Subject PHTY90027 (2010)

Note: This is an archived Handbook entry from 2010.

Credit Points: 12.50
Level: 9 (Graduate/Postgraduate)
Dates & Locations:

This subject has the following teaching availabilities in 2010:

Semester 2, Parkville - Taught on campus.
Pre-teaching Period Start not applicable
Teaching Period not applicable
Assessment Period End not applicable
Last date to Self-Enrol not applicable
Census Date not applicable
Last date to Withdraw without fail not applicable

Timetable can be viewed here. For information about these dates, click here.
Time Commitment: Contact Hours: 36 hours of problem based learning tutorials and inquiry seminars.
Total Time Commitment: Students are expected to undertake a number of hours of self directed learning in this subject. Approximately 80 hours of self directed learning is suggested.
Prerequisites: None
Corequisites: None
Recommended Background Knowledge: None
Non Allowed Subjects: None
Core Participation Requirements: None


Dr Kimberly Miller


Dr Kimberly Miller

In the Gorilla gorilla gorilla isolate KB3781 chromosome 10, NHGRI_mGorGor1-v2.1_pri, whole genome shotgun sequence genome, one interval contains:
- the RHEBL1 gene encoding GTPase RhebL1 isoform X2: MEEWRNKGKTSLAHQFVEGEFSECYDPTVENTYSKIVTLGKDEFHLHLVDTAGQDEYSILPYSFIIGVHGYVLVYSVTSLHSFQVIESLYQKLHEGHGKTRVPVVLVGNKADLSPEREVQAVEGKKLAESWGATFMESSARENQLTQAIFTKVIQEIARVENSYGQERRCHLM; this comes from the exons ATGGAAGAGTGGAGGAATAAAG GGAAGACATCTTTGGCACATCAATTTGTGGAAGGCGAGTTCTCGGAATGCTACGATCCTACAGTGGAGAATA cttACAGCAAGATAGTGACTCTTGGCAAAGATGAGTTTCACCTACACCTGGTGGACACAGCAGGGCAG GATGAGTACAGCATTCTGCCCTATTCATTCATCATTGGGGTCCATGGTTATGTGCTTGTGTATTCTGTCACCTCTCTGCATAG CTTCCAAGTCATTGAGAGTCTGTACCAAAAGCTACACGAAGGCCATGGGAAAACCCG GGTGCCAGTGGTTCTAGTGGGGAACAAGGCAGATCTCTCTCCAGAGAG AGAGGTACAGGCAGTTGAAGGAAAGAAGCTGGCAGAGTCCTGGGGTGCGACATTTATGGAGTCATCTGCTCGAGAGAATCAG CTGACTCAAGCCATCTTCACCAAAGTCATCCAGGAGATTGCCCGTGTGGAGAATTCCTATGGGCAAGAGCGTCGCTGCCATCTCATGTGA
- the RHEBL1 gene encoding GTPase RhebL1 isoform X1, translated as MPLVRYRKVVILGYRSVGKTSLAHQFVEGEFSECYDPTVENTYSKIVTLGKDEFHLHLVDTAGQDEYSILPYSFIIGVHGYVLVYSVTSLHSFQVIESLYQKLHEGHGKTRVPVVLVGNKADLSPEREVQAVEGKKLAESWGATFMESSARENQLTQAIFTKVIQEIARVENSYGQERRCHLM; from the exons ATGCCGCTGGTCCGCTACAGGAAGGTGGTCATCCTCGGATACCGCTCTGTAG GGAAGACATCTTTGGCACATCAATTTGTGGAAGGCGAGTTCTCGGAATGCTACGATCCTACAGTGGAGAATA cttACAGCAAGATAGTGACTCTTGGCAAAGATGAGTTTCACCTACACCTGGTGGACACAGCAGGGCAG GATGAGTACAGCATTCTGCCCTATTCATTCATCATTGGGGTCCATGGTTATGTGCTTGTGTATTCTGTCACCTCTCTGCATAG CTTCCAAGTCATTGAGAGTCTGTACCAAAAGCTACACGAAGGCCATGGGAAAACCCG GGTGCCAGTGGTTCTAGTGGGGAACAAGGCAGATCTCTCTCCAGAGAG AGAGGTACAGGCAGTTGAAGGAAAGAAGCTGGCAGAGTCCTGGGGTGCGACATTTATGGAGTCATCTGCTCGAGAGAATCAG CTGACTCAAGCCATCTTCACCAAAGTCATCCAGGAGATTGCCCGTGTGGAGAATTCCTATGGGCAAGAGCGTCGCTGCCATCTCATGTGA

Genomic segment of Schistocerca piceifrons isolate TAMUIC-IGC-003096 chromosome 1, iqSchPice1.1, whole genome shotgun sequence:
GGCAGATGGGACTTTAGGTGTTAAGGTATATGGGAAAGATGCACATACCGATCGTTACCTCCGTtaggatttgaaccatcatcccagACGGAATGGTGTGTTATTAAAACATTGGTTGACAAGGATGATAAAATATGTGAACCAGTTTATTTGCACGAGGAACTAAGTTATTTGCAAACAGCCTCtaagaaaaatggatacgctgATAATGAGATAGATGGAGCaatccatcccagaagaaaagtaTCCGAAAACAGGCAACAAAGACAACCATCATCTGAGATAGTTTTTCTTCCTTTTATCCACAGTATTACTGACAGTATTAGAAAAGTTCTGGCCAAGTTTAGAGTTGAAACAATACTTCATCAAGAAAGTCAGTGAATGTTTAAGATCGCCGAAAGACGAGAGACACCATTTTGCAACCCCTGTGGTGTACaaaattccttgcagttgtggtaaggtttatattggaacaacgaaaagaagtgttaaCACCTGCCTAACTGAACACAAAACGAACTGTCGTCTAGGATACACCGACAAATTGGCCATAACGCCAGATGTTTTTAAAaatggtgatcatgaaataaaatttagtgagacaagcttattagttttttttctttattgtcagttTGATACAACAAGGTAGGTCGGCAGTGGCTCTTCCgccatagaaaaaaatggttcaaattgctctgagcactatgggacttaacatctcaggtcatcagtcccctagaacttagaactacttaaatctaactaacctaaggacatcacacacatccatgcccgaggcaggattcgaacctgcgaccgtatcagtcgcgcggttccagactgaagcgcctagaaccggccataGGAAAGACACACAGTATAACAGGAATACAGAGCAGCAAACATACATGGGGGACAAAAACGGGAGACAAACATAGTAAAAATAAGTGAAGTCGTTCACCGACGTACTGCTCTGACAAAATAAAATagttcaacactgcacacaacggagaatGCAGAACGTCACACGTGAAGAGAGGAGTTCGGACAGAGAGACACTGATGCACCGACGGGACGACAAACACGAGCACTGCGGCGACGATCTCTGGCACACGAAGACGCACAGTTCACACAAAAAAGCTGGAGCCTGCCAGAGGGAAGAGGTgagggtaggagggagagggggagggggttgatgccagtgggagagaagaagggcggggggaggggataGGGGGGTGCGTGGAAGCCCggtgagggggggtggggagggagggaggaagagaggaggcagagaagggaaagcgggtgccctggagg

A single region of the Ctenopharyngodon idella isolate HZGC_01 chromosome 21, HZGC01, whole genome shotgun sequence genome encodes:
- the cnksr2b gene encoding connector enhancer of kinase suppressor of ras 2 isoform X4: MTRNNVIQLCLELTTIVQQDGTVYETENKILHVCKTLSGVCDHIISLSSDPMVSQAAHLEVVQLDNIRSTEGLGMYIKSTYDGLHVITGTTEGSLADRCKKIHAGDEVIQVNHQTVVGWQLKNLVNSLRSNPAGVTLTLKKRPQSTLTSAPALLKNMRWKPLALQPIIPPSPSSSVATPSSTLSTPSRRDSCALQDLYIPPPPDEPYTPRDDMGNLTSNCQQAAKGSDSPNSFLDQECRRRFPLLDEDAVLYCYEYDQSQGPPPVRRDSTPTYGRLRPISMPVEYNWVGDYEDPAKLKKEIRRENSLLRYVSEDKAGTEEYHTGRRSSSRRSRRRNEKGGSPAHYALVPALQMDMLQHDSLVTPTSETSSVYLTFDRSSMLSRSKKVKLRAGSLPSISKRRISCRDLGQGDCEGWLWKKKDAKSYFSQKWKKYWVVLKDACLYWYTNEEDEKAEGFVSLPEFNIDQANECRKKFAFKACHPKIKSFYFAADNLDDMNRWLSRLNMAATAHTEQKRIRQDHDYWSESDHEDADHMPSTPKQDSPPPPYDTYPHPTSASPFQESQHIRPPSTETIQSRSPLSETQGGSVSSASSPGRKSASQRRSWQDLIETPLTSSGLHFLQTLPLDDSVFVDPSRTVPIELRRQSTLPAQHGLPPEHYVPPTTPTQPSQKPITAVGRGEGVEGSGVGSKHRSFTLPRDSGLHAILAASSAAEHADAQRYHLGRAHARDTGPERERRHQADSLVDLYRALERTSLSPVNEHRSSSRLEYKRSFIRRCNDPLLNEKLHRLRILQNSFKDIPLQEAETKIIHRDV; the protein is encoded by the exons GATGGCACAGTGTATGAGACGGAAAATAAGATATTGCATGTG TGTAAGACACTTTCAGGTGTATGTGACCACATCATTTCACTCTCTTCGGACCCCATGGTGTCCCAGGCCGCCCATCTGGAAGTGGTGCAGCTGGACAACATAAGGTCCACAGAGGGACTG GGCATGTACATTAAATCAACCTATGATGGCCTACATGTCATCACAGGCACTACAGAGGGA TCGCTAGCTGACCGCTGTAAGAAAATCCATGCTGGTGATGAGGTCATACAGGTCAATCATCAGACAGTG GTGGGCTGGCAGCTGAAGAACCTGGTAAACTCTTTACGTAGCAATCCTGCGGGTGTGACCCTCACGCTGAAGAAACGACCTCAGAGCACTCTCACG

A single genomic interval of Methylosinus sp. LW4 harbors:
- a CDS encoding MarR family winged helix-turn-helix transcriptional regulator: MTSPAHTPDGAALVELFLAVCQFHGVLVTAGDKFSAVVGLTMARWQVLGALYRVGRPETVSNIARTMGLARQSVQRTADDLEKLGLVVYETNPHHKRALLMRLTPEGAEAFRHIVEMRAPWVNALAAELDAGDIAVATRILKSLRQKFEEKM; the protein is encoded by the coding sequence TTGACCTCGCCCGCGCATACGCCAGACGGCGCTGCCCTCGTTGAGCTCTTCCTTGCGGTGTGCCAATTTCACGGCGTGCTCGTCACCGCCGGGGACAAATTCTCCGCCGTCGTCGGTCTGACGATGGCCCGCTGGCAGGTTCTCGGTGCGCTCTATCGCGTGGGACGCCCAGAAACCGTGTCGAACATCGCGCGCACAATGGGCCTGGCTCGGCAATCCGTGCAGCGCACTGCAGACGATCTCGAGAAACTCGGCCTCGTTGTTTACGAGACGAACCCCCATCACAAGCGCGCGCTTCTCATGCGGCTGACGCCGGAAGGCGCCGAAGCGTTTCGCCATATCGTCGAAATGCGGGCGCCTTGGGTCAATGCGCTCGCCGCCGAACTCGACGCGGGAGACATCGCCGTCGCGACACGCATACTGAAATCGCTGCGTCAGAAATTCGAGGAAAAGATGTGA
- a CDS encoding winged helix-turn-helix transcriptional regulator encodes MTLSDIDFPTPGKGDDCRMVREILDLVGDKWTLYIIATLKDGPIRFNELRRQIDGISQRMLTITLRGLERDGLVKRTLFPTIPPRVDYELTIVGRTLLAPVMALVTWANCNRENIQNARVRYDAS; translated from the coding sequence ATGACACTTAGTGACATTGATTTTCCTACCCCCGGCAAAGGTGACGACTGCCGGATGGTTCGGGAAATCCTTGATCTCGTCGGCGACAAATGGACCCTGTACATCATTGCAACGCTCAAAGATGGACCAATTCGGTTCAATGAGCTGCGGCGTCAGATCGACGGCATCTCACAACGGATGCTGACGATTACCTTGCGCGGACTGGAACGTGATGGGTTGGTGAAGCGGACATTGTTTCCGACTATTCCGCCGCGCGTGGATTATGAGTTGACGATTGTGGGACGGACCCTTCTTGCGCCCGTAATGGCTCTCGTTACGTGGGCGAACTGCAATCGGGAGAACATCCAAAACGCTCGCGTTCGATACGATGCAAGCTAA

Subject Overview:

This subject offers students an opportunity to participate in an advanced macroscopic and microscopic study of the human nervous system. Theoretical neuroanatomy, neurophysiology, developmental neuroscience, and neuropsychology will be integrated with clinical neurology.

Objectives: Refer to Specific Skills as outlined in Generic Skills.
Assessment: 2 hour examination (40%), class presentation (30%), written assignment 3,000 words (30%)
Prescribed Texts:
  • Kandel, ER, Schwartz, J.H. and Jessell, T (2000) Principles of Neural Sciences, 4th Edition, New York: Elsevier
Breadth Options:

This subject is not available as a breadth subject.

Fees Information: Subject EFTSL, Level, Discipline & Census Date
Generic Skills:

Generic Skills:

On completion of the subject, students will be expected to be able to demonstrate:

  • The ability to evaluate and synthesise basic science research and professional literature and apply this information to clinical situations
  • A capacity to articulate their knowledge and understanding in oral and written presentations

Specific Skills:

On completion of the subject, students will be expected to be able to demonstrate:

  • The developmental processes in the nervous system
  • Sensorimotor systems and the processing of sensory information
  • The programming and execution of movement
  • Mechanisms of plasticity, learning and recovery of function after injury
  • Higher cortical functions and their disorders following brain injury
  • Application of neuroscience to clinical situations
Links to further information:
Related Course(s): Doctor of Clinical Physiotherapy

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